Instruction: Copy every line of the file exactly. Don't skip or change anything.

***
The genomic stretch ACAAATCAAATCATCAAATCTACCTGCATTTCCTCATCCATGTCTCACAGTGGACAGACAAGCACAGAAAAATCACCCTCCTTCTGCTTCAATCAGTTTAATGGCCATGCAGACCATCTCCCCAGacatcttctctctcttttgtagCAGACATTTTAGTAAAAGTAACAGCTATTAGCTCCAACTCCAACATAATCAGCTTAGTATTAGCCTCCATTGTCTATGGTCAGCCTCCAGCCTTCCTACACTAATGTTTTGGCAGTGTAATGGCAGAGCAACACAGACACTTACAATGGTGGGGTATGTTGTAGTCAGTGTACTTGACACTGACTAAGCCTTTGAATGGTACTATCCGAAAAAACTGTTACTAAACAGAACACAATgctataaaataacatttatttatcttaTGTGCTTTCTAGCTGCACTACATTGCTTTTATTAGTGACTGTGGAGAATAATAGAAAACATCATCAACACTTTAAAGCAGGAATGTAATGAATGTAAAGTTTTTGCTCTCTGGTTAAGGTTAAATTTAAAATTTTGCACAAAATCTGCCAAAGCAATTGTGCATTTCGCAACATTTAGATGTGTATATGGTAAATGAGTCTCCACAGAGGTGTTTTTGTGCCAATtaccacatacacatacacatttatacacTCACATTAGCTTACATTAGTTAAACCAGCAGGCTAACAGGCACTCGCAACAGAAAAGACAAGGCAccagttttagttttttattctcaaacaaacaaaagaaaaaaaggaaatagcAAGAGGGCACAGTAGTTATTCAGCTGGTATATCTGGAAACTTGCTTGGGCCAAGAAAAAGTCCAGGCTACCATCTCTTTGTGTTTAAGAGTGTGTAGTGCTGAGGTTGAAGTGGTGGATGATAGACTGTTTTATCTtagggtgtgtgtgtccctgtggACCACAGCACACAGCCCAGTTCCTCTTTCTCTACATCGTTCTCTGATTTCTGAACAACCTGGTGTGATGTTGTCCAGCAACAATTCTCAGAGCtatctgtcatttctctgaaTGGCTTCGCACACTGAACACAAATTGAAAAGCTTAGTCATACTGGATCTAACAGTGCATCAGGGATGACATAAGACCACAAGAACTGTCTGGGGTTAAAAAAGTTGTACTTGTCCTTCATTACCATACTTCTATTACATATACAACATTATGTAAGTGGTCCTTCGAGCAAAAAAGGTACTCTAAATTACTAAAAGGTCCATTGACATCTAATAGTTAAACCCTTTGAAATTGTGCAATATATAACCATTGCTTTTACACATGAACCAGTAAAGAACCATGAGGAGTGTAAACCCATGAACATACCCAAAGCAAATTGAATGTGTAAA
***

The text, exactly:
The genomic stretch ACAAATCAAATCATCAAATCTACCTGCATTTCCTCATCCATGTCTCACAGTGGACAGACAAGCACAGAAAAATCACCCTCCTTCTGCTTCAATCAGTTTAATGGCCATGCAGACCATCTCCCCAGacatcttctctctcttttgtagCAGACATTTTAGTAAAAGTAACAGCTATTAGCTCCAACTCCAACATAATCAGCTTAGTATTAGCCTCCATTGTCTATGGTCAGCCTCCAGCCTTCCTACACTAATGTTTTGGCAGTGTAATGGCAGAGCAACACAGACACTTACAATGGTGGGGTATGTTGTAGTCAGTGTACTTGACACTGACTAAGCCTTTGAATGGTACTATCCGAAAAAACTGTTACTAAACAGAACACAATgctataaaataacatttatttatcttaTGTGCTTTCTAGCTGCACTACATTGCTTTTATTAGTGACTGTGGAGAATAATAGAAAACATCATCAACACTTTAAAGCAGGAATGTAATGAATGTAAAGTTTTTGCTCTCTGGTTAAGGTTAAATTTAAAATTTTGCACAAAATCTGCCAAAGCAATTGTGCATTTCGCAACATTTAGATGTGTATATGGTAAATGAGTCTCCACAGAGGTGTTTTTGTGCCAATtaccacatacacatacacatttatacacTCACATTAGCTTACATTAGTTAAACCAGCAGGCTAACAGGCACTCGCAACAGAAAAGACAAGGCAccagttttagttttttattctcaaacaaacaaaagaaaaaaaggaaatagcAAGAGGGCACAGTAGTTATTCAGCTGGTATATCTGGAAACTTGCTTGGGCCAAGAAAAAGTCCAGGCTACCATCTCTTTGTGTTTAAGAGTGTGTAGTGCTGAGGTTGAAGTGGTGGATGATAGACTGTTTTATCTtagggtgtgtgtgtccctgtggACCACAGCACACAGCCCAGTTCCTCTTTCTCTACATCGTTCTCTGATTTCTGAACAACCTGGTGTGATGTTGTCCAGCAACAATTCTCAGAGCtatctgtcatttctctgaaTGGCTTCGCACACTGAACACAAATTGAAAAGCTTAGTCATACTGGATCTAACAGTGCATCAGGGATGACATAAGACCACAAGAACTGTCTGGGGTTAAAAAAGTTGTACTTGTCCTTCATTACCATACTTCTATTACATATACAACATTATGTAAGTGGTCCTTCGAGCAAAAAAGGTACTCTAAATTACTAAAAGGTCCATTGACATCTAATAGTTAAACCCTTTGAAATTGTGCAATATATAACCATTGCTTTTACACATGAACCAGTAAAGAACCATGAGGAGTGTAAACCCATGAACATACCCAAAGCAAATTGAATGTGTAAA